Apple Inc. (NASDAQ:AAPL) and Google Inc. (NASDAQ:GOOG) have continued the trend of being the two dominant companies in the smartphone market when categorized by their operating systems. in a new survey by ComScore. In the three months that ended in July 2012, the Android operating system by Google took up more than 50 percent of the market, while the iOS from Apple taks up more than a third of the market. Both companies had been trending upward for several months.
At the end of July, Google Inc. (NASDAQ:GOOG) Android was in 52.2 percent of subscribed smartphones in the marketplace, which was up from 50.8 percent at the end of April. Meanwhile, the Apple Inc. (NASDAQ:AAPL) iOS operating system went up from 31.4 percent to 33.4 percent. As a means of comparison, the other three of the top five operating systems all lost market share. The other three “leaders” – BlackBerry by Research in Motion Limited (NASDAQ:RIMM), Windows Phone by Microsoft Corporation (NASDAQ:MSFT) and Symbian by Nokia Corporation (NYSE:NOK) – have seen their combined market share of 16.9 percent drop to 13.9 percent in July 2012.
Looking at this information, it would make more than sense to see Nokia Corporation (NYSE:NOK) drop its own Symbian operating system and jump on board the Windows Phone bandwagon, as Windows made up 3.6 percent of the market, which was four times more than Symbian. However, it can be more concerning that Microsoft Corporation (NASDAQ:MSFT) has lost market share in the months leading up to its Windows Phone 8 launch this week while the two dominant OSs actually grew their market share by more than 3 percentage points and now have Google Inc. (NASDAQ:GOOG) and Apple Inc. (NASDAQ:AAPL) making up 85 percent of the existing smartphone market in the U.S.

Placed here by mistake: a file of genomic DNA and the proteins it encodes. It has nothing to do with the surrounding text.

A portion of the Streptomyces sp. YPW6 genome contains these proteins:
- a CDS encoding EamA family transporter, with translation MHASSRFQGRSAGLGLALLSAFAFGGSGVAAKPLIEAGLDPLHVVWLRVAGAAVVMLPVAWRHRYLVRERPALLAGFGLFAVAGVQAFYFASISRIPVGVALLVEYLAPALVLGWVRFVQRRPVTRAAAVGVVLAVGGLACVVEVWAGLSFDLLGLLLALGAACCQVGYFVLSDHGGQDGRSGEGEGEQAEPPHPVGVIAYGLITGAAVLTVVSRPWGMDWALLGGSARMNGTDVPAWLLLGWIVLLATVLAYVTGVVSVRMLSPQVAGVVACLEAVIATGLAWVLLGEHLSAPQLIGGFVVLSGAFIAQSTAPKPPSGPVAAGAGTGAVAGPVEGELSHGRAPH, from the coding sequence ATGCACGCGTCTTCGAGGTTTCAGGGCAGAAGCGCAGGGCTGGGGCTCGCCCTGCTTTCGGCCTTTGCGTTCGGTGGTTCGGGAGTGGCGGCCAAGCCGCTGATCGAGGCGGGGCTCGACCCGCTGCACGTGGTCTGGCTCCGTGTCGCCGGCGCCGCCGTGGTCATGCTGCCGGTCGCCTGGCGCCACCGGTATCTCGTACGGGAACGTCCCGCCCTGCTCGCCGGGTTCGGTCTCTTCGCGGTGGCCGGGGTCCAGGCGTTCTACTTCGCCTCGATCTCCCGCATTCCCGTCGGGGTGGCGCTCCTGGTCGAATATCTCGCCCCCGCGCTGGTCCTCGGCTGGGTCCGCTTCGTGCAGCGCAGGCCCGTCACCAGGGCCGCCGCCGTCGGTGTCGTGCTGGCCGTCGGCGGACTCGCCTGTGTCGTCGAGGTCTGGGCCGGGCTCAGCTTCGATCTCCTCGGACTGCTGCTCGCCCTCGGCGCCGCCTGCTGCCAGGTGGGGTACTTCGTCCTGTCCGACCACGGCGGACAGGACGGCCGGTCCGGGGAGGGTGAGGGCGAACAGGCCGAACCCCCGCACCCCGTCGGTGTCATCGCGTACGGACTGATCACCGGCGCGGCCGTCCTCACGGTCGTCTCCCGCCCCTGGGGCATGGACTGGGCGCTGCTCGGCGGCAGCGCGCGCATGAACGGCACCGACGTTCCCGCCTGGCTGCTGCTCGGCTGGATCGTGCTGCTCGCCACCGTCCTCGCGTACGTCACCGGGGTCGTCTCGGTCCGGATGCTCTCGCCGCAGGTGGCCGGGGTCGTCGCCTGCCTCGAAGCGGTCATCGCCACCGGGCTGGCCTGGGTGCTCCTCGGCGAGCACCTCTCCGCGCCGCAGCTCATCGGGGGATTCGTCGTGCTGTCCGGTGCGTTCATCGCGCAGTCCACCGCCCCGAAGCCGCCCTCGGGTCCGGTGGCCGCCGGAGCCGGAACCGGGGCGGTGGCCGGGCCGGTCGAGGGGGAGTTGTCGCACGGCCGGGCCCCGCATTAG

How much impact the Apple Inc. (NASDAQ:AAPL) patent victory over Google Inc. (NASDAQ:OGG) partner Samsung will affect the market share is not yet known, but at least from a public-relations perspective, it may be damaging to Google. This competition between the two will be watched closely by key investors of both companies, including hedge-fund managers like Julian Robertson of Tiger Management, who had $59 million invested in Apple Inc. (NASDAQ:AAPL) and $18 million in Google Inc. (NASDAQ:GOOG) at the end of June.